I think in this case, the request was how to keep things from executing, and the simplest measure is to add a Deny Execution flag to the directory. Using an Integrity Level could be used, but it is not as clear cut as Deny Execution.

    Sul.
     
  7. m00nbl00d

    m00nbl00d Registered Member

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    Not to mention that setting a low integrity level won't prevent anything from executing. It will prevent from executing to places with a higher integrity level, only. But, it can still execute to places with a low integrity level.

    The best, IMO, would be to set both a low integrity level and deny execution using the 1806 trick/remove execution permission.

    The 1806 trick would still deny execution no matter where you place the executable afterwards, as long as it's downloaded with the web browser, and not using a download manager. I hope I'm not mistaken, but if downloading with the web browser, under Sandboxie protection, moving the executable out of the downloads folder will kill the 1806 trick.
     
  8. x942

    x942 Guest

    I do this:
    App locker: nothing can execute except from windows folders and my "installer" folder.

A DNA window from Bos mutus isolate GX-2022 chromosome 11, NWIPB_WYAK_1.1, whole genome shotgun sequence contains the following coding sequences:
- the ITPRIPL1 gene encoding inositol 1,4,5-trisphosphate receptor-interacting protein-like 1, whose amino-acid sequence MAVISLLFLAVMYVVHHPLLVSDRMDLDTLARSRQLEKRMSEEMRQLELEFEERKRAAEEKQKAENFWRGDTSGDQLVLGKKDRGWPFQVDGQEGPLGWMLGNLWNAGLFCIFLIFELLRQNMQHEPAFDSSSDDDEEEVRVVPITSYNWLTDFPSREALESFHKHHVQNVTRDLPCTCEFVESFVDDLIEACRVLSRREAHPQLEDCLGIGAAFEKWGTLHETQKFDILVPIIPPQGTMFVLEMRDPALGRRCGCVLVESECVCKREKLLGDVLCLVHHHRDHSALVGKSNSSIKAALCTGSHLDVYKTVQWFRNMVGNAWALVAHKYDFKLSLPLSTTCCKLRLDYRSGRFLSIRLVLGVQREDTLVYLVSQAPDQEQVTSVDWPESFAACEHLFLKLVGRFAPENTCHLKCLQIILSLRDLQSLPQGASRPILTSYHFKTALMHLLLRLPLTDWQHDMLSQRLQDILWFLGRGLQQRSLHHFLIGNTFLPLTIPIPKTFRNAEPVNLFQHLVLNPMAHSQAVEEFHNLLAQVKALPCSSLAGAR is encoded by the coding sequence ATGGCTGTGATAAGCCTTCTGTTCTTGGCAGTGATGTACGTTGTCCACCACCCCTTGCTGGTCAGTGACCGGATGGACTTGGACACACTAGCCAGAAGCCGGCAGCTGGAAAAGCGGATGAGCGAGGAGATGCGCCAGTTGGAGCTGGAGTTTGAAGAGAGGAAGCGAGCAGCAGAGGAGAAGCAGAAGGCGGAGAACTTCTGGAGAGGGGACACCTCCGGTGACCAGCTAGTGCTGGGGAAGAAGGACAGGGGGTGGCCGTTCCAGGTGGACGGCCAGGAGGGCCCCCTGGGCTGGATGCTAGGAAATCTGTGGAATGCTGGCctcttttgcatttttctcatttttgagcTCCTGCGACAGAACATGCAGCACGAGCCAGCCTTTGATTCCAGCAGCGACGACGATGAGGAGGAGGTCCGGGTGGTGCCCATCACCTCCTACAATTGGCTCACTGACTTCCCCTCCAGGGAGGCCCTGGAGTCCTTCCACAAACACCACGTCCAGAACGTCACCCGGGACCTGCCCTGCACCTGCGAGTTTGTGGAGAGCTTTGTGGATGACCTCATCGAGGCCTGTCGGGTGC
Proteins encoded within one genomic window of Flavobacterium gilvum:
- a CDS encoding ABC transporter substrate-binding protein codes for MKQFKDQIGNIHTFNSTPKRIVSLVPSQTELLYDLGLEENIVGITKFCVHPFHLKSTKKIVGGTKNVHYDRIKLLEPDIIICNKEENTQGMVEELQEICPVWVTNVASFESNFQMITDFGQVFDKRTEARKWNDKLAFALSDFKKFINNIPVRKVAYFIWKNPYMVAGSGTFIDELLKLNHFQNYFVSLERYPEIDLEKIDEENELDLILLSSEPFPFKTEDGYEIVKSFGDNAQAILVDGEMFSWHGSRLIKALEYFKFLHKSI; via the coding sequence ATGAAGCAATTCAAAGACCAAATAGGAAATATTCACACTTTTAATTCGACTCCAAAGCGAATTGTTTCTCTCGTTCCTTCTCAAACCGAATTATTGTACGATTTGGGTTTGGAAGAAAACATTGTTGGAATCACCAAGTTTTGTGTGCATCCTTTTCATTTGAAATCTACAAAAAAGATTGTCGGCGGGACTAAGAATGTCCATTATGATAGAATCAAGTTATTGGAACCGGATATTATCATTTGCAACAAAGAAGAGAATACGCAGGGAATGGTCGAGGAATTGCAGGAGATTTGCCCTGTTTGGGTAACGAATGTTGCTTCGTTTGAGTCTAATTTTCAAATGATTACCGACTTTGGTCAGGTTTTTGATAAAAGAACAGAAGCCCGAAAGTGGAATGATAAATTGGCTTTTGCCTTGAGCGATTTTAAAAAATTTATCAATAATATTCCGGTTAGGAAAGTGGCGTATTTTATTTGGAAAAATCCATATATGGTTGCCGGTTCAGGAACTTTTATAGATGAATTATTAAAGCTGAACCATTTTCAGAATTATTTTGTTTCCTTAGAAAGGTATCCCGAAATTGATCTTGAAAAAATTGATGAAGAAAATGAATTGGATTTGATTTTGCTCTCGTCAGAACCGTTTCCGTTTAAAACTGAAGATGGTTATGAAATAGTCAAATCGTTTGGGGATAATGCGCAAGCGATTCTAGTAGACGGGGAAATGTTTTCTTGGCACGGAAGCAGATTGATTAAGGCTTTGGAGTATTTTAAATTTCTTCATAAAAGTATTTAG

Deny execute on the downloads folder as well
    Low integrity on downloads folder
    Also I block scripts from the download folder and Temp folder via AppLocker

    This way I have to right click unblock than move it to my install folder, than right click run as admin (no installer detection), switch to secure desktop and enter my password :)
    And that is on top of my other protection. This may be a little over kill but it works well :)
     
  9. Sully

    Sully Registered Member

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    The 1806 only utilized the ADS (alternate data stream) in a certain way.

    When executing a file with a proper ADS, you will:
    1. be shown nothing and file executes